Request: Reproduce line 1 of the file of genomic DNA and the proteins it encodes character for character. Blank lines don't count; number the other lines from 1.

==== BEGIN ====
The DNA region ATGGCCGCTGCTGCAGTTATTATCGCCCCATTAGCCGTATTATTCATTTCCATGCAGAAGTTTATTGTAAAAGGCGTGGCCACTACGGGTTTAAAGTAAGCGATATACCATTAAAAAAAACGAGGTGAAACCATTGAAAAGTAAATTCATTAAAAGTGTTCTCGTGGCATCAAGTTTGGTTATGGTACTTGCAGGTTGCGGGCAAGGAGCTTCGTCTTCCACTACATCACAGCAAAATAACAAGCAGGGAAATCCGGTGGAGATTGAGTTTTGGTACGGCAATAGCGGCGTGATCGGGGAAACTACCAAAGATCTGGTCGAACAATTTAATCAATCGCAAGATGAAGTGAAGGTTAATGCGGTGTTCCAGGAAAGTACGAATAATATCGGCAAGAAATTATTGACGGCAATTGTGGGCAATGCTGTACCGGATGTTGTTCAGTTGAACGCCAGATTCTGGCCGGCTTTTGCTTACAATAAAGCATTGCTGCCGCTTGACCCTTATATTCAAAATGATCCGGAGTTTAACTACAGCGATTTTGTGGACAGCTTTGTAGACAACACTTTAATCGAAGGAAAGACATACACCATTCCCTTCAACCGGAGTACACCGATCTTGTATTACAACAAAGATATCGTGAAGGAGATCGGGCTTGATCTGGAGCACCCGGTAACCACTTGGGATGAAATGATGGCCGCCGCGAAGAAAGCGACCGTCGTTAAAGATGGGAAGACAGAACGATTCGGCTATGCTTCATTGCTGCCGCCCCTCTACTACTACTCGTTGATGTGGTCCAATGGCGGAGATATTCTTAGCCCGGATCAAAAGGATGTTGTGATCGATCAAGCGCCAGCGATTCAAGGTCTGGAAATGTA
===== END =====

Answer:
The DNA region ATGGCCGCTGCTGCAGTTATTATCGCCCCATTAGCCGTATTATTCATTTCCATGCAGAAGTTTATTGTAAAAGGCGTGGCCACTACGGGTTTAAAGTAAGCGATATACCATTAAAAAAAACGAGGTGAAACCATTGAAAAGTAAATTCATTAAAAGTGTTCTCGTGGCATCAAGTTTGGTTATGGTACTTGCAGGTTGCGGGCAAGGAGCTTCGTCTTCCACTACATCACAGCAAAATAACAAGCAGGGAAATCCGGTGGAGATTGAGTTTTGGTACGGCAATAGCGGCGTGATCGGGGAAACTACCAAAGATCTGGTCGAACAATTTAATCAATCGCAAGATGAAGTGAAGGTTAATGCGGTGTTCCAGGAAAGTACGAATAATATCGGCAAGAAATTATTGACGGCAATTGTGGGCAATGCTGTACCGGATGTTGTTCAGTTGAACGCCAGATTCTGGCCGGCTTTTGCTTACAATAAAGCATTGCTGCCGCTTGACCCTTATATTCAAAATGATCCGGAGTTTAACTACAGCGATTTTGTGGACAGCTTTGTAGACAACACTTTAATCGAAGGAAAGACATACACCATTCCCTTCAACCGGAGTACACCGATCTTGTATTACAACAAAGATATCGTGAAGGAGATCGGGCTTGATCTGGAGCACCCGGTAACCACTTGGGATGAAATGATGGCCGCCGCGAAGAAAGCGACCGTCGTTAAAGATGGGAAGACAGAACGATTCGGCTATGCTTCATTGCTGCCGCCCCTCTACTACTACTCGTTGATGTGGTCCAATGGCGGAGATATTCTTAGCCCGGATCAAAAGGATGTTGTGATCGATCAAGCGCCAGCGATTCAAGGTCTGGAAATGTA